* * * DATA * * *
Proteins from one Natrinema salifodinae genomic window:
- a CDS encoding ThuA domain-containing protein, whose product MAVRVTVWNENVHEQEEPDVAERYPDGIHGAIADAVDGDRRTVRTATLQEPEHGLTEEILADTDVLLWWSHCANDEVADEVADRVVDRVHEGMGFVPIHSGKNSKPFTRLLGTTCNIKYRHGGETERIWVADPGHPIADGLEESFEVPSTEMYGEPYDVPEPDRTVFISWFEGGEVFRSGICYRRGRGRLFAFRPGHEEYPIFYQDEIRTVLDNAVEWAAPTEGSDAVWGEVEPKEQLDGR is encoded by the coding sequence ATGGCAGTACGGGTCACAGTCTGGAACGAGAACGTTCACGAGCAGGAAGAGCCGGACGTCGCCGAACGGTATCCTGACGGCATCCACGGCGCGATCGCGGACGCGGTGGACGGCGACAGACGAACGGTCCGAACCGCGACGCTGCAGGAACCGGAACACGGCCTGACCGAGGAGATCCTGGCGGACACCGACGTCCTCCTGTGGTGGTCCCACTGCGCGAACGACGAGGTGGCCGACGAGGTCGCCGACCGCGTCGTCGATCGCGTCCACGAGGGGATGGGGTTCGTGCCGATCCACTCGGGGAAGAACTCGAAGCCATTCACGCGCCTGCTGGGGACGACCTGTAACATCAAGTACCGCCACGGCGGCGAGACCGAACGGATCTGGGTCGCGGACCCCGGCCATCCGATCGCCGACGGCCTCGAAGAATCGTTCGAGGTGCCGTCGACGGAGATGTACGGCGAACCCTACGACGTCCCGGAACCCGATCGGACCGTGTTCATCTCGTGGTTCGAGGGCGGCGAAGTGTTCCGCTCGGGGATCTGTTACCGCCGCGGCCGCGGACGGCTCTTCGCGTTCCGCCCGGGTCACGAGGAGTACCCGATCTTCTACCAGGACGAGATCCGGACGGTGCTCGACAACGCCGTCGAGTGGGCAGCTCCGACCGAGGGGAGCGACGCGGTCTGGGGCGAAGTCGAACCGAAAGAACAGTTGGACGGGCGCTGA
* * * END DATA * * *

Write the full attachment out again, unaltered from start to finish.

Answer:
Proteins from one Natrinema salifodinae genomic window:
- a CDS encoding ThuA domain-containing protein, whose product MAVRVTVWNENVHEQEEPDVAERYPDGIHGAIADAVDGDRRTVRTATLQEPEHGLTEEILADTDVLLWWSHCANDEVADEVADRVVDRVHEGMGFVPIHSGKNSKPFTRLLGTTCNIKYRHGGETERIWVADPGHPIADGLEESFEVPSTEMYGEPYDVPEPDRTVFISWFEGGEVFRSGICYRRGRGRLFAFRPGHEEYPIFYQDEIRTVLDNAVEWAAPTEGSDAVWGEVEPKEQLDGR is encoded by the coding sequence ATGGCAGTACGGGTCACAGTCTGGAACGAGAACGTTCACGAGCAGGAAGAGCCGGACGTCGCCGAACGGTATCCTGACGGCATCCACGGCGCGATCGCGGACGCGGTGGACGGCGACAGACGAACGGTCCGAACCGCGACGCTGCAGGAACCGGAACACGGCCTGACCGAGGAGATCCTGGCGGACACCGACGTCCTCCTGTGGTGGTCCCACTGCGCGAACGACGAGGTGGCCGACGAGGTCGCCGACCGCGTCGTCGATCGCGTCCACGAGGGGATGGGGTTCGTGCCGATCCACTCGGGGAAGAACTCGAAGCCATTCACGCGCCTGCTGGGGACGACCTGTAACATCAAGTACCGCCACGGCGGCGAGACCGAACGGATCTGGGTCGCGGACCCCGGCCATCCGATCGCCGACGGCCTCGAAGAATCGTTCGAGGTGCCGTCGACGGAGATGTACGGCGAACCCTACGACGTCCCGGAACCCGATCGGACCGTGTTCATCTCGTGGTTCGAGGGCGGCGAAGTGTTCCGCTCGGGGATCTGTTACCGCCGCGGCCGCGGACGGCTCTTCGCGTTCCGCCCGGGTCACGAGGAGTACCCGATCTTCTACCAGGACGAGATCCGGACGGTGCTCGACAACGCCGTCGAGTGGGCAGCTCCGACCGAGGGGAGCGACGCGGTCTGGGGCGAAGTCGAACCGAAAGAACAGTTGGACGGGCGCTGA